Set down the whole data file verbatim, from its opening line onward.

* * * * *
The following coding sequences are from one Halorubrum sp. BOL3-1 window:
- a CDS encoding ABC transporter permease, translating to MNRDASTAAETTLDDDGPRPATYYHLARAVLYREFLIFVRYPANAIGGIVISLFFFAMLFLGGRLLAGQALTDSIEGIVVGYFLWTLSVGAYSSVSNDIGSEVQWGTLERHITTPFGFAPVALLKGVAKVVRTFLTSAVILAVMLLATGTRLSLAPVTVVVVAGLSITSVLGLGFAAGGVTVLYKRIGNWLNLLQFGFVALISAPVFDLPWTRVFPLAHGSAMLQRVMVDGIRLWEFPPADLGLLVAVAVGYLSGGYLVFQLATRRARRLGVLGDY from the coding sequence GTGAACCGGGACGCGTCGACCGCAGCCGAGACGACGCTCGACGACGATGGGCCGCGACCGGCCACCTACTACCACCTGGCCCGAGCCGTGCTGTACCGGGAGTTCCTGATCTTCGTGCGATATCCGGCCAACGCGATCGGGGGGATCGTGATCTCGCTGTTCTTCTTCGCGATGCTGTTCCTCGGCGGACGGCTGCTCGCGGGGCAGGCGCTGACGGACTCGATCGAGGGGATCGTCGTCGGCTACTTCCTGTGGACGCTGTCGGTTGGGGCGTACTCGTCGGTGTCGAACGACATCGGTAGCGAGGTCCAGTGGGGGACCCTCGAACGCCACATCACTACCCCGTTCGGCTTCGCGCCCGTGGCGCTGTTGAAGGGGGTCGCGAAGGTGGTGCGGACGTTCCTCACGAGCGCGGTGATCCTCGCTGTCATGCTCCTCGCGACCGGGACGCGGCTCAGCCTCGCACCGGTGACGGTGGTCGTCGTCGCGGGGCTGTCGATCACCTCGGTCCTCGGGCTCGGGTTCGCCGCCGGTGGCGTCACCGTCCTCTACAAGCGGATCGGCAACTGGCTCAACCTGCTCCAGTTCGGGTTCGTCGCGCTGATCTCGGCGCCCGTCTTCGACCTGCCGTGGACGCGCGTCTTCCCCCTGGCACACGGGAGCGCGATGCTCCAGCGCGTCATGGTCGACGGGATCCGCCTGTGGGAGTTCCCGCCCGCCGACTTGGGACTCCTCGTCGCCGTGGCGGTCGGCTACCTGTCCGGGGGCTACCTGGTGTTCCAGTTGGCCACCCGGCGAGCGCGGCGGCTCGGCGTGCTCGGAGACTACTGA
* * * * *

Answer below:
The following coding sequences are from one Halorubrum sp. BOL3-1 window:
- a CDS encoding ABC transporter permease, translating to MNRDASTAAETTLDDDGPRPATYYHLARAVLYREFLIFVRYPANAIGGIVISLFFFAMLFLGGRLLAGQALTDSIEGIVVGYFLWTLSVGAYSSVSNDIGSEVQWGTLERHITTPFGFAPVALLKGVAKVVRTFLTSAVILAVMLLATGTRLSLAPVTVVVVAGLSITSVLGLGFAAGGVTVLYKRIGNWLNLLQFGFVALISAPVFDLPWTRVFPLAHGSAMLQRVMVDGIRLWEFPPADLGLLVAVAVGYLSGGYLVFQLATRRARRLGVLGDY from the coding sequence GTGAACCGGGACGCGTCGACCGCAGCCGAGACGACGCTCGACGACGATGGGCCGCGACCGGCCACCTACTACCACCTGGCCCGAGCCGTGCTGTACCGGGAGTTCCTGATCTTCGTGCGATATCCGGCCAACGCGATCGGGGGGATCGTGATCTCGCTGTTCTTCTTCGCGATGCTGTTCCTCGGCGGACGGCTGCTCGCGGGGCAGGCGCTGACGGACTCGATCGAGGGGATCGTCGTCGGCTACTTCCTGTGGACGCTGTCGGTTGGGGCGTACTCGTCGGTGTCGAACGACATCGGTAGCGAGGTCCAGTGGGGGACCCTCGAACGCCACATCACTACCCCGTTCGGCTTCGCGCCCGTGGCGCTGTTGAAGGGGGTCGCGAAGGTGGTGCGGACGTTCCTCACGAGCGCGGTGATCCTCGCTGTCATGCTCCTCGCGACCGGGACGCGGCTCAGCCTCGCACCGGTGACGGTGGTCGTCGTCGCGGGGCTGTCGATCACCTCGGTCCTCGGGCTCGGGTTCGCCGCCGGTGGCGTCACCGTCCTCTACAAGCGGATCGGCAACTGGCTCAACCTGCTCCAGTTCGGGTTCGTCGCGCTGATCTCGGCGCCCGTCTTCGACCTGCCGTGGACGCGCGTCTTCCCCCTGGCACACGGGAGCGCGATGCTCCAGCGCGTCATGGTCGACGGGATCCGCCTGTGGGAGTTCCCGCCCGCCGACTTGGGACTCCTCGTCGCCGTGGCGGTCGGCTACCTGTCCGGGGGCTACCTGGTGTTCCAGTTGGCCACCCGGCGAGCGCGGCGGCTCGGCGTGCTCGGAGACTACTGA